not all about bruce but mostly…i promise
So I’m sitting here listening to The Promise which comes out on November 16. It’s the twenty-one “lost” Springsteen tracks he recorded during the Darkness On The Edge of Town sessions that never saw the light of day on a commercial release. It’ll be sold in a few configurations including a 3CD/3DVD box with an eighty-page book and an essay and god knows what else. Maybe he’ll throw in that car for an extra twenty-five grand.
I grew up in Philly which was almost close enough to Bruce’s Jersey base to qualify him for hometown status. There was a disc jockey named Ed Shiaky on WMMR-FM who played the hell out of him even before there was a record deal and Ed’s story is so damn sad I might take a moment here to mention it. He was one of the great ones with a deep voice, an encyclopedic mind and golden ears. He developed diabetes, lost a foot and two years later at age fifty-five died of a massive heart attack on the sidewalk of Penn Station in NYC after spending the weekend seeing Broadway shows with his wife. Like I said…damn sad.
It was hard in the early seventies to not hear Bruce’s first few albums in heavy rotation if you lived anywhere north of Baltimore and up through Connecticut. And I’ll venture to say that in those early years before the stadium shows and super duper fame he was a working class hero we all could associate with. Just a another kid with a garage band that played at small clubs for peanuts and prayed to hit it big. And he did.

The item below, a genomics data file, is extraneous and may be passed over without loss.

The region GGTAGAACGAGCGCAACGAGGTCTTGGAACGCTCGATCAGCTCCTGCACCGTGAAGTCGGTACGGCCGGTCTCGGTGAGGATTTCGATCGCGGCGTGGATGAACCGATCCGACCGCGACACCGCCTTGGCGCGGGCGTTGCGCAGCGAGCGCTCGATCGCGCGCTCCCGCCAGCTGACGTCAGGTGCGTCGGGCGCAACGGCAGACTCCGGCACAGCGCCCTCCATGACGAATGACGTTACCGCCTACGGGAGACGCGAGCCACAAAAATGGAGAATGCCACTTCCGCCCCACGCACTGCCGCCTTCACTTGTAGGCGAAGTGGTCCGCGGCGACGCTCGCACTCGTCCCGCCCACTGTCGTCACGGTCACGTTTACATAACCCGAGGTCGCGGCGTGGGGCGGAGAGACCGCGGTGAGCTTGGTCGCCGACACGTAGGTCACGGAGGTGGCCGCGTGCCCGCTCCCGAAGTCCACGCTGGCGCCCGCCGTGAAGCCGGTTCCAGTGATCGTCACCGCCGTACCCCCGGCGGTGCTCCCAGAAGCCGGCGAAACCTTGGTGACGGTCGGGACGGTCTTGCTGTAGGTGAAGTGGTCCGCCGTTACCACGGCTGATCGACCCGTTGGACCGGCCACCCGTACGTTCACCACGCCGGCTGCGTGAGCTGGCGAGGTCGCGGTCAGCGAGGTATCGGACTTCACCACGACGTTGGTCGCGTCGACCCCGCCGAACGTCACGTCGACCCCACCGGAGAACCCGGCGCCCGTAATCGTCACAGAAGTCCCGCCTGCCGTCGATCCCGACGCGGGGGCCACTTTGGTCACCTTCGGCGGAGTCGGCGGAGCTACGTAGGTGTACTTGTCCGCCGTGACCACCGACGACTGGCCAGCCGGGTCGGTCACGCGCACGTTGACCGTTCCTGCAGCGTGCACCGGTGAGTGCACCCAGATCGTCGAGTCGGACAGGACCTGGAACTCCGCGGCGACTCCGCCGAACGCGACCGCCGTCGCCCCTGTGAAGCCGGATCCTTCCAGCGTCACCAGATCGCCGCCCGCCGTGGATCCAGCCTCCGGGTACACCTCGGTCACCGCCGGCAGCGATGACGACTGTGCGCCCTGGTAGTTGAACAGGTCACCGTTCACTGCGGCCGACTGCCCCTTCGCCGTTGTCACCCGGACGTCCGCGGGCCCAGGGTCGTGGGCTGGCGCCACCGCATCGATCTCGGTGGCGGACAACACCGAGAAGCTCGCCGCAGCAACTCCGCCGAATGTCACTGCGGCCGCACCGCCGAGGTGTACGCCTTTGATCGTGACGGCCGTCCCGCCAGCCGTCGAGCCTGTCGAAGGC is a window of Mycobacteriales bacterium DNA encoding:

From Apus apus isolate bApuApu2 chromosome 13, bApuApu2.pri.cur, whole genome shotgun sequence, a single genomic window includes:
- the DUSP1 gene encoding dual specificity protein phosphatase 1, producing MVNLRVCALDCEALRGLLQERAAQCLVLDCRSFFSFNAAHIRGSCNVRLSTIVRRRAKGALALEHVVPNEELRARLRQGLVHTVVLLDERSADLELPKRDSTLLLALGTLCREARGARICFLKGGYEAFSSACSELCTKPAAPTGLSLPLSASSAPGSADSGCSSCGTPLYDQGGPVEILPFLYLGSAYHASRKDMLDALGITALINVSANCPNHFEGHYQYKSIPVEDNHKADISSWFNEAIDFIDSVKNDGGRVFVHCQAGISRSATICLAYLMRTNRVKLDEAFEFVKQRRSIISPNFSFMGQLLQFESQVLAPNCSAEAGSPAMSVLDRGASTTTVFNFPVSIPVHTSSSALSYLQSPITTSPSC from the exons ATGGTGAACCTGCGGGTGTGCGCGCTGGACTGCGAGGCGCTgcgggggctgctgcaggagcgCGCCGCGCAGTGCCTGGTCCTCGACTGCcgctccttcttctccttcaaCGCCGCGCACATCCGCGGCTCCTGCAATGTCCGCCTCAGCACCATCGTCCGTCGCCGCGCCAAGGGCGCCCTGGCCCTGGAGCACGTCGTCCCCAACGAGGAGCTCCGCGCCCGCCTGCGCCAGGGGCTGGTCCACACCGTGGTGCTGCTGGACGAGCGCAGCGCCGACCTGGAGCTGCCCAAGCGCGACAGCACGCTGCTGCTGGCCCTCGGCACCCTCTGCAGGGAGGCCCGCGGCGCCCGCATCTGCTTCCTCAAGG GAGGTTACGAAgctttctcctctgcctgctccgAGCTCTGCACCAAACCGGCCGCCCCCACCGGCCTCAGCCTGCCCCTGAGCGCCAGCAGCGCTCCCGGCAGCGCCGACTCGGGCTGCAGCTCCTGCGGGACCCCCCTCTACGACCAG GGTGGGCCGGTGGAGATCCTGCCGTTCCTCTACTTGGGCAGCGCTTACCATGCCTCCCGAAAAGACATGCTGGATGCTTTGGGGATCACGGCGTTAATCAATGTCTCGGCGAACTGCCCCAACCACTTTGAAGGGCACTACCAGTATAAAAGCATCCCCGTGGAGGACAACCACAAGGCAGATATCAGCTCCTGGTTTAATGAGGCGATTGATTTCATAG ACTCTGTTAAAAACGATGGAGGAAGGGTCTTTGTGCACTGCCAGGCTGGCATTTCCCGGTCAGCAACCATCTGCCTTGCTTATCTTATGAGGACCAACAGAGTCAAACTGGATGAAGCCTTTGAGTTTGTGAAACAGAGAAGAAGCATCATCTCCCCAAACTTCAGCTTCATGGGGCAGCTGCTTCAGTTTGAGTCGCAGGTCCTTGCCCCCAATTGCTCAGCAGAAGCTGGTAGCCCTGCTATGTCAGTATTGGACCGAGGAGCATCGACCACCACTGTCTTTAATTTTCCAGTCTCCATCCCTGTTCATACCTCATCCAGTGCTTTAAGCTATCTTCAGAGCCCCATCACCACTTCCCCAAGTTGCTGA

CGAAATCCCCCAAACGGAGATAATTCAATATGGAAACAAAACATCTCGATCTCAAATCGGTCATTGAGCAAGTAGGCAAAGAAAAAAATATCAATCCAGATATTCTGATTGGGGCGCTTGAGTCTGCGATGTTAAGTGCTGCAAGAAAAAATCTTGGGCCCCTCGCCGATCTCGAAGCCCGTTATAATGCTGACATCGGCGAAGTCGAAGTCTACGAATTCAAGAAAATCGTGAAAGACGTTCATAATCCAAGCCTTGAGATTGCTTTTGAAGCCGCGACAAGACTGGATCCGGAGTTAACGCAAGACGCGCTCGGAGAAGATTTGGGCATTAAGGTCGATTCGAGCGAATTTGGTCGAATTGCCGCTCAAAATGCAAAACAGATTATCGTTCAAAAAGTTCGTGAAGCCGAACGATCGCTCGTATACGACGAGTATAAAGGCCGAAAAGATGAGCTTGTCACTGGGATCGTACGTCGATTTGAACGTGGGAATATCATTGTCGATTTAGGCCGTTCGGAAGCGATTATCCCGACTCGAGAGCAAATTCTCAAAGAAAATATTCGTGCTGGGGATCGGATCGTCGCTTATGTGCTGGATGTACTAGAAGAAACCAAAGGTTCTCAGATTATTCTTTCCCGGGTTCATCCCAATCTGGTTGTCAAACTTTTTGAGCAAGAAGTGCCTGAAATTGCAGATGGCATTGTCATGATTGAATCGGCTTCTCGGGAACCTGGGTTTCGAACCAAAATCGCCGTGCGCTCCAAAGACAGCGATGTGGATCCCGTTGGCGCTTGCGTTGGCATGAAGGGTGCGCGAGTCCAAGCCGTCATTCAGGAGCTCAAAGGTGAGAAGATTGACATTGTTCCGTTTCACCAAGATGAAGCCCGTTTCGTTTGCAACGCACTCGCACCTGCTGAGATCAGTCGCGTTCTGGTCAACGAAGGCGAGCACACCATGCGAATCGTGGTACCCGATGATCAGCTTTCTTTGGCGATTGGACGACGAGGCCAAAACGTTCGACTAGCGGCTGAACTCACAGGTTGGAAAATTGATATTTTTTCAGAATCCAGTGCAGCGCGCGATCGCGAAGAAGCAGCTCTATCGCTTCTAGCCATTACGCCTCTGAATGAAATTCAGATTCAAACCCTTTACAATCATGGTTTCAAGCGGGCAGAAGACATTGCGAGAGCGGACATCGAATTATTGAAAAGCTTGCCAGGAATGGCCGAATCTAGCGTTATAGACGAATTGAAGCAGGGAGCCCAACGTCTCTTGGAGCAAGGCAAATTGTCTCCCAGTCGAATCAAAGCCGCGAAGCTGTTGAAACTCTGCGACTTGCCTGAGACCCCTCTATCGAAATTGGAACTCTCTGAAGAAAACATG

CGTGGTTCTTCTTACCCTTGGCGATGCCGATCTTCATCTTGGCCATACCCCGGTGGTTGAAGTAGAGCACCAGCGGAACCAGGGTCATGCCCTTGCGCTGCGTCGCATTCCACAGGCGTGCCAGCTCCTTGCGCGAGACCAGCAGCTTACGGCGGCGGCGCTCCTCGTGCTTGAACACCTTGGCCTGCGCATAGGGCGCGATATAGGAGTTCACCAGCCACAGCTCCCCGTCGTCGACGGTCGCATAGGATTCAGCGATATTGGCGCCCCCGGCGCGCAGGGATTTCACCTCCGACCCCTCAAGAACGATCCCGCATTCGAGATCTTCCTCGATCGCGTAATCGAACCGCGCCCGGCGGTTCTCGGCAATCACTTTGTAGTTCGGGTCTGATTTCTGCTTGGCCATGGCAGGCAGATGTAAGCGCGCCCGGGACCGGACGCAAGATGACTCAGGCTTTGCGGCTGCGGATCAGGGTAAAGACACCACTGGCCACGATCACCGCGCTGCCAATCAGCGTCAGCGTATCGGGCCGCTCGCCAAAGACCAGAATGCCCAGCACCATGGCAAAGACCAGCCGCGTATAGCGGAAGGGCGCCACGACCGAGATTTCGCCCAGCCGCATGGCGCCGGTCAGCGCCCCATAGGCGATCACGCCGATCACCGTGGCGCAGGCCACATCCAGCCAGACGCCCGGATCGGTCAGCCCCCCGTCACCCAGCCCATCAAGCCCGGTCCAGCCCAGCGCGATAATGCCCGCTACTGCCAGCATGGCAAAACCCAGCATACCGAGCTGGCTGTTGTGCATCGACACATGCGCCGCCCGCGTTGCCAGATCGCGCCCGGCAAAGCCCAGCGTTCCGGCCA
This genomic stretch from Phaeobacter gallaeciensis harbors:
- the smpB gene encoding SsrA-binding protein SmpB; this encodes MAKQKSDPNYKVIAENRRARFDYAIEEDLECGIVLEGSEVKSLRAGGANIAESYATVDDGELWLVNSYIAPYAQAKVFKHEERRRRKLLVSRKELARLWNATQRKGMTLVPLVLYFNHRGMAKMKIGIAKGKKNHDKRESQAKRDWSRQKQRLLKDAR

The early Bruce was not so unlike the early Dylan in my humble and meaningless opinion, albeit from different geography and backgrounds. And frame of references. The eight year age difference between the two is a large enough gulf to say that they were like the same ships leaving different ports. Or not…I’m no musicologist but it has just felt that way to me.
If I had to choose between the two it’s always been Bob but today as I listen to these tracks I can remember the greatness of the early seventies when Bruce wrote and played songs like these and made it feel so natural and easy and intensive at the same time. Oh yes…there was some greatness in the seventies and much more than you may imagine if all you can think of is a yellow happy face and white powder behind the velvet rope.
These songs remind me of the Drifters and salt water taffy and High Hat Joe’s and cold beer and fried clams and cotton candy and pretty girls and the boardwalk and the roof. Up on one and under the other. Miami Steve before the Sopranos and Clarence blowing the hottest sax riffs on the beach. This was the point in time just before punk blew it all up and dope made it dark and darker until finally the darkness came.
I can’t watch Bruce live anymore because he seems to me to be just a caricature of the classic seventies arena rock star and he’s in too good of physical shape for any sixty-one year old man to be and that just makes me envious. And I don’t know what his status is these days among the hip or the kids, whether he’s considered an old man or still maintains a black leather jacket troubadour image.
For myself, I drift in and out of his music. Some songs I love and long to hear and others are so unbearable from overexposure and exploitation that I’d just as well listen to your fingers on a blackboard. But this record…the one I’m listening to now…thirty-something years later…it’s simply amazing.